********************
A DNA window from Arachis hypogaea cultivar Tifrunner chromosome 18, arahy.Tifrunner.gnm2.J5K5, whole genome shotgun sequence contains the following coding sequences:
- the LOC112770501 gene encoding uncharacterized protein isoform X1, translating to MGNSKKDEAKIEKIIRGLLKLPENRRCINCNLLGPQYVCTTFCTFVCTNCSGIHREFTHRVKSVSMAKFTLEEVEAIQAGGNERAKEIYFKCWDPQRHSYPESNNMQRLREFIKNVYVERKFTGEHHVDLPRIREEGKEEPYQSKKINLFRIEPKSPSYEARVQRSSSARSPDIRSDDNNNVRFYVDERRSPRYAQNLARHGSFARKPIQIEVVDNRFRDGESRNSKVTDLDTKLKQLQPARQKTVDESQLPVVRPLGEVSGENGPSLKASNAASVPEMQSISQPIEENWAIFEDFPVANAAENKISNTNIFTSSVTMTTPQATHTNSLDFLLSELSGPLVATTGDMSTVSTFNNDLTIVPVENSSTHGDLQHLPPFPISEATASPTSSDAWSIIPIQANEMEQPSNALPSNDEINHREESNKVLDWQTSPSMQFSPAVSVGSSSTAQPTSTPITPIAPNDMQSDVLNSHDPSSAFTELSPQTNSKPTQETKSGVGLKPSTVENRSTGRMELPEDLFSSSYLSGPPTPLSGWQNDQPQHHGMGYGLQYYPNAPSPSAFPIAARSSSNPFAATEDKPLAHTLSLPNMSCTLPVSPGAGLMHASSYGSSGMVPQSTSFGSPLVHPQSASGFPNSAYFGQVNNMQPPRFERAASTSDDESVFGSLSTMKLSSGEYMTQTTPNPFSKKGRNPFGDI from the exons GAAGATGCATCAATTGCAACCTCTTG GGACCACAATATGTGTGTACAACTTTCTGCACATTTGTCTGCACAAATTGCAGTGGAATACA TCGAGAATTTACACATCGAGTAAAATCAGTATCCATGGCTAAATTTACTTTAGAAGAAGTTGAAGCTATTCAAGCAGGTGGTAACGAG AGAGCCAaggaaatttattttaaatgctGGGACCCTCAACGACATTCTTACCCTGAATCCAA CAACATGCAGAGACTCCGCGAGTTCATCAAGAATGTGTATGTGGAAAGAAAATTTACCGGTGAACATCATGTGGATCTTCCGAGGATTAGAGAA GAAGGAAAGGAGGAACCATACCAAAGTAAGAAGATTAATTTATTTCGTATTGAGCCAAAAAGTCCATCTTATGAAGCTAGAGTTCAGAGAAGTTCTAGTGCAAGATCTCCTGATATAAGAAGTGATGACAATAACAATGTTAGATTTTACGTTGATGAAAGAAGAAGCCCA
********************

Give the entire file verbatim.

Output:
A DNA window from Arachis hypogaea cultivar Tifrunner chromosome 18, arahy.Tifrunner.gnm2.J5K5, whole genome shotgun sequence contains the following coding sequences:
- the LOC112770501 gene encoding uncharacterized protein isoform X1, translating to MGNSKKDEAKIEKIIRGLLKLPENRRCINCNLLGPQYVCTTFCTFVCTNCSGIHREFTHRVKSVSMAKFTLEEVEAIQAGGNERAKEIYFKCWDPQRHSYPESNNMQRLREFIKNVYVERKFTGEHHVDLPRIREEGKEEPYQSKKINLFRIEPKSPSYEARVQRSSSARSPDIRSDDNNNVRFYVDERRSPRYAQNLARHGSFARKPIQIEVVDNRFRDGESRNSKVTDLDTKLKQLQPARQKTVDESQLPVVRPLGEVSGENGPSLKASNAASVPEMQSISQPIEENWAIFEDFPVANAAENKISNTNIFTSSVTMTTPQATHTNSLDFLLSELSGPLVATTGDMSTVSTFNNDLTIVPVENSSTHGDLQHLPPFPISEATASPTSSDAWSIIPIQANEMEQPSNALPSNDEINHREESNKVLDWQTSPSMQFSPAVSVGSSSTAQPTSTPITPIAPNDMQSDVLNSHDPSSAFTELSPQTNSKPTQETKSGVGLKPSTVENRSTGRMELPEDLFSSSYLSGPPTPLSGWQNDQPQHHGMGYGLQYYPNAPSPSAFPIAARSSSNPFAATEDKPLAHTLSLPNMSCTLPVSPGAGLMHASSYGSSGMVPQSTSFGSPLVHPQSASGFPNSAYFGQVNNMQPPRFERAASTSDDESVFGSLSTMKLSSGEYMTQTTPNPFSKKGRNPFGDI from the exons GAAGATGCATCAATTGCAACCTCTTG GGACCACAATATGTGTGTACAACTTTCTGCACATTTGTCTGCACAAATTGCAGTGGAATACA TCGAGAATTTACACATCGAGTAAAATCAGTATCCATGGCTAAATTTACTTTAGAAGAAGTTGAAGCTATTCAAGCAGGTGGTAACGAG AGAGCCAaggaaatttattttaaatgctGGGACCCTCAACGACATTCTTACCCTGAATCCAA CAACATGCAGAGACTCCGCGAGTTCATCAAGAATGTGTATGTGGAAAGAAAATTTACCGGTGAACATCATGTGGATCTTCCGAGGATTAGAGAA GAAGGAAAGGAGGAACCATACCAAAGTAAGAAGATTAATTTATTTCGTATTGAGCCAAAAAGTCCATCTTATGAAGCTAGAGTTCAGAGAAGTTCTAGTGCAAGATCTCCTGATATAAGAAGTGATGACAATAACAATGTTAGATTTTACGTTGATGAAAGAAGAAGCCCA